commodity supplies to the widespread Middle Eastern area including


felt that special restraints were necessary. The reason why
formal agreements were signed only with these two members
of the sterling area lies in the fact that the closely controlled
import licensing of other sterling area countries, coordinated
in London since the outbreak of the war, has acted to hold
down the demand for scarce currencies.
The essential feature of the two agreements is the establish­
ment for the calendar year 1945 of a maximum, or target, as
the British call it, of allocations of scarce currencies (designated
in the agreements as the U. S. dollar, the Canadian dollar,
the Swiss franc, the Swedish krona, and the Portuguese escudo)
for the payment of imports, services, and investment returns.
On the basis of official exchange rates, Egypt is granted a
target of the scarce currency equivalent of 10 million Egyptian
pounds, equal to about 41.5 million dollars, and Iraq a target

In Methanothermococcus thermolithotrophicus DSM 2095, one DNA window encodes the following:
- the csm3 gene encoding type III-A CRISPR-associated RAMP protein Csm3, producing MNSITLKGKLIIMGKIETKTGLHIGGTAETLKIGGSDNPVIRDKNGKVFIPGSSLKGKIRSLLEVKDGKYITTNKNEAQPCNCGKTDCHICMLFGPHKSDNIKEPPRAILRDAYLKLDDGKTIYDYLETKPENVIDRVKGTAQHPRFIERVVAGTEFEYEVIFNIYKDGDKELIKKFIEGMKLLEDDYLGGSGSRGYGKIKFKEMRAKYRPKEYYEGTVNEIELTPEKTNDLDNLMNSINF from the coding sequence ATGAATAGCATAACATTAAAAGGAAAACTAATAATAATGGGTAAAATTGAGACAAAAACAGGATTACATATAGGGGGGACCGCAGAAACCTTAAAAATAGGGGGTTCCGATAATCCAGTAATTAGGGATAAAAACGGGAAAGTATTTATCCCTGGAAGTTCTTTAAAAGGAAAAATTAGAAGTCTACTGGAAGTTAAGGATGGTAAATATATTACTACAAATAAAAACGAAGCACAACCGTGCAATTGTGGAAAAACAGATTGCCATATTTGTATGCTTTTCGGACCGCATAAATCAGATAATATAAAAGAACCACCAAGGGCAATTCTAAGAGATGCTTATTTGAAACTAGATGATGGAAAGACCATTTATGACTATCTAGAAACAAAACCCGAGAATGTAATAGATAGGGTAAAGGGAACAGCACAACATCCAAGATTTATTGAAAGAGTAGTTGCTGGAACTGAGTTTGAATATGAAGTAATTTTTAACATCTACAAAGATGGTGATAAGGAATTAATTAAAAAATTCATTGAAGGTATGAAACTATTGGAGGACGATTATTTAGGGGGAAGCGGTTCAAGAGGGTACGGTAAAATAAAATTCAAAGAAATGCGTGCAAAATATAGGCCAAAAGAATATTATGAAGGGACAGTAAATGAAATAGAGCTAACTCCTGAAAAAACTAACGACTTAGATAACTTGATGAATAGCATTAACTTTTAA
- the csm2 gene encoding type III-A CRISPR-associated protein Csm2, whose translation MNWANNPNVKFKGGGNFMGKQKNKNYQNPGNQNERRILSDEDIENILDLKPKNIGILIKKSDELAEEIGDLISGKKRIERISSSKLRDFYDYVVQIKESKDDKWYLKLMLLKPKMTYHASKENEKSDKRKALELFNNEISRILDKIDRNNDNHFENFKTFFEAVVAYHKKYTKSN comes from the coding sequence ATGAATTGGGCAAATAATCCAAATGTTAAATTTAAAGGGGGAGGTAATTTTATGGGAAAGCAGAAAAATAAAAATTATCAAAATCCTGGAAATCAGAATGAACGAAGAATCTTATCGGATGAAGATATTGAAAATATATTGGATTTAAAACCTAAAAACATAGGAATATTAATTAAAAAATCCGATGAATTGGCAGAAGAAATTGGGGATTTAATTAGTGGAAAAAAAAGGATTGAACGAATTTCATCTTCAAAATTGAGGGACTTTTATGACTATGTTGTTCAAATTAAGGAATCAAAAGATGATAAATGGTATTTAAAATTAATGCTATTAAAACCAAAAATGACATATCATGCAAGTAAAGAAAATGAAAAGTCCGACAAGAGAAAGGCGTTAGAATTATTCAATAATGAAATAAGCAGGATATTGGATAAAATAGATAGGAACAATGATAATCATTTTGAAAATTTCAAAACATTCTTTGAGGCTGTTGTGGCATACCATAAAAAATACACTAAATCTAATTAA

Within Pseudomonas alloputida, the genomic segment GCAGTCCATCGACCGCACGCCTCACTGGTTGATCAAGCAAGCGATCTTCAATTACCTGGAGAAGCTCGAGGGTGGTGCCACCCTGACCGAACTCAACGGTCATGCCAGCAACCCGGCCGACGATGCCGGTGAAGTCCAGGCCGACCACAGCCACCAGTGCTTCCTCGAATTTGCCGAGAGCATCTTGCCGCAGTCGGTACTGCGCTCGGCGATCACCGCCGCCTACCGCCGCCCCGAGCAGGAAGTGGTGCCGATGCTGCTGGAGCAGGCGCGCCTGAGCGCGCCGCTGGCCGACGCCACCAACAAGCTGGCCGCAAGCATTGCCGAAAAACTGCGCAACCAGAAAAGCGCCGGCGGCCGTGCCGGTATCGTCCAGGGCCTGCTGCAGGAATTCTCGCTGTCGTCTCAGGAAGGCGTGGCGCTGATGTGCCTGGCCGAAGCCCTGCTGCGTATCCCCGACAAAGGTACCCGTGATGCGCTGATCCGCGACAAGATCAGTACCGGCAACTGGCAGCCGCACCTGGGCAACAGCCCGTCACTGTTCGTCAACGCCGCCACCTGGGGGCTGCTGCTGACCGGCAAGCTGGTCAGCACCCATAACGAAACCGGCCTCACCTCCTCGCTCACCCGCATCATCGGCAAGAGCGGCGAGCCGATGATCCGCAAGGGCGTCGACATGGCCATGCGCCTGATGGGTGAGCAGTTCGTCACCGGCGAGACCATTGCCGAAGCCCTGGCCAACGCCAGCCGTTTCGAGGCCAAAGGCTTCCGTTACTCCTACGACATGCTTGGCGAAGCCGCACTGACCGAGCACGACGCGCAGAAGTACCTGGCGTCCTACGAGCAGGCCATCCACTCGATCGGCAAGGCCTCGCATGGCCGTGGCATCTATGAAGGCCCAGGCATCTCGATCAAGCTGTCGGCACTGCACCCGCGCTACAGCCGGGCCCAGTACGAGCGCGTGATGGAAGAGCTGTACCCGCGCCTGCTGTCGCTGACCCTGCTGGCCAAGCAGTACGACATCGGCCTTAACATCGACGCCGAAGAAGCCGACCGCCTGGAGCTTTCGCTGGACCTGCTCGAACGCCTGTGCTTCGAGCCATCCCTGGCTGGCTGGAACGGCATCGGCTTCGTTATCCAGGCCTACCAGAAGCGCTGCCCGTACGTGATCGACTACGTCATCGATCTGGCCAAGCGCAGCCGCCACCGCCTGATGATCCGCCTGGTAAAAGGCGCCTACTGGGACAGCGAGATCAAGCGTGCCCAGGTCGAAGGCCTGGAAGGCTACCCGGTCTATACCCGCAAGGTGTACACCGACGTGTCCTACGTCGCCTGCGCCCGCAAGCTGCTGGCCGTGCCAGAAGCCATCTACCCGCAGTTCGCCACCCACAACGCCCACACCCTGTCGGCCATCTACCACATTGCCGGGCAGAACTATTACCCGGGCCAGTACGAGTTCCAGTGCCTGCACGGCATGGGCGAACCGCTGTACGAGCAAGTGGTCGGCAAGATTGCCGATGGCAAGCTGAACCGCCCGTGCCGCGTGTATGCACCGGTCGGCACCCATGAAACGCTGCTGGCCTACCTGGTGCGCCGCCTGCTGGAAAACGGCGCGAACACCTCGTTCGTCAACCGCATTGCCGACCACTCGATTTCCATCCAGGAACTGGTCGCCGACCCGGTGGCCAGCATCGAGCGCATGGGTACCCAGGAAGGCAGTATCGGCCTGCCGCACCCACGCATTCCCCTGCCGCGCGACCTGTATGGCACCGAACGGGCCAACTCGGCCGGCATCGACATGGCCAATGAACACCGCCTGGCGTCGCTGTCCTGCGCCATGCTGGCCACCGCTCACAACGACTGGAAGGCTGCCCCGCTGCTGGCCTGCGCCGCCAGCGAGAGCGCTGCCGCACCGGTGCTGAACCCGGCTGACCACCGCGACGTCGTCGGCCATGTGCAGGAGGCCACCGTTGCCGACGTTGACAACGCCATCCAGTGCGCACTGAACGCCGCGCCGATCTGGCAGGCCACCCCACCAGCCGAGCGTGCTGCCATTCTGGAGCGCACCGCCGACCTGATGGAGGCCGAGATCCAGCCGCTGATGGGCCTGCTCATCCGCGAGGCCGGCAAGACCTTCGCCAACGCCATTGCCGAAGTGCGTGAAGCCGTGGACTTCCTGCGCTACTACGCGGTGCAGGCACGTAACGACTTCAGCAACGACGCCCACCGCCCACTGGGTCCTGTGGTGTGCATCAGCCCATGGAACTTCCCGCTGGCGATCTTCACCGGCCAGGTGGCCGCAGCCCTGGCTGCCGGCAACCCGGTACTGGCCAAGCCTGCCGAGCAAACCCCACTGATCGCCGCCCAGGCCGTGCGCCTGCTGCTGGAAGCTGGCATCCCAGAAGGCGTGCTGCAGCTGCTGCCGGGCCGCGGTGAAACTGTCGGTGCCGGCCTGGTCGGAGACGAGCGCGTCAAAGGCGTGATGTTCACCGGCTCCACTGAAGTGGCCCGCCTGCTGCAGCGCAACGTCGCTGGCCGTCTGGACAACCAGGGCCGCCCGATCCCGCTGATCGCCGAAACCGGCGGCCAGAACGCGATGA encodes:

of 3,502,500 Iraqi dinars (excluding oil company require­
ments), equal to about 14 million dollars. The figures are
in gross terms, i.e., they do not take account of the scarce
currency contributions these countries make to the sterling area
pool; such contributions in the case of Iraq, particularly
because of its petroleum exports, are usually in excess of its
demands upon the pool, and in the case of Egypt, commonly
less than its demands, although in certain periods during the
war when dollar expenditures by the American military were
especially high that was not the case. The target figures do
not provide for any liquidation of the blocked sterling balances
(mostly accumulated during the war) held by Egypt and
Iraq, amounting at the end of 1944 to approximately 300
million and 55 million pounds sterling, respectively.
The agreements stipulate that upward target adjustments
are to be made in the event of certain contingencies. In the
Egyptian pact, for example, an additional 3 million Egyptian
pounds equivalent is provided in case of an Egyptian wheat
crop failure, which has since materialized. The agreements
also reaffirm the wartime principle of maximum reliance upon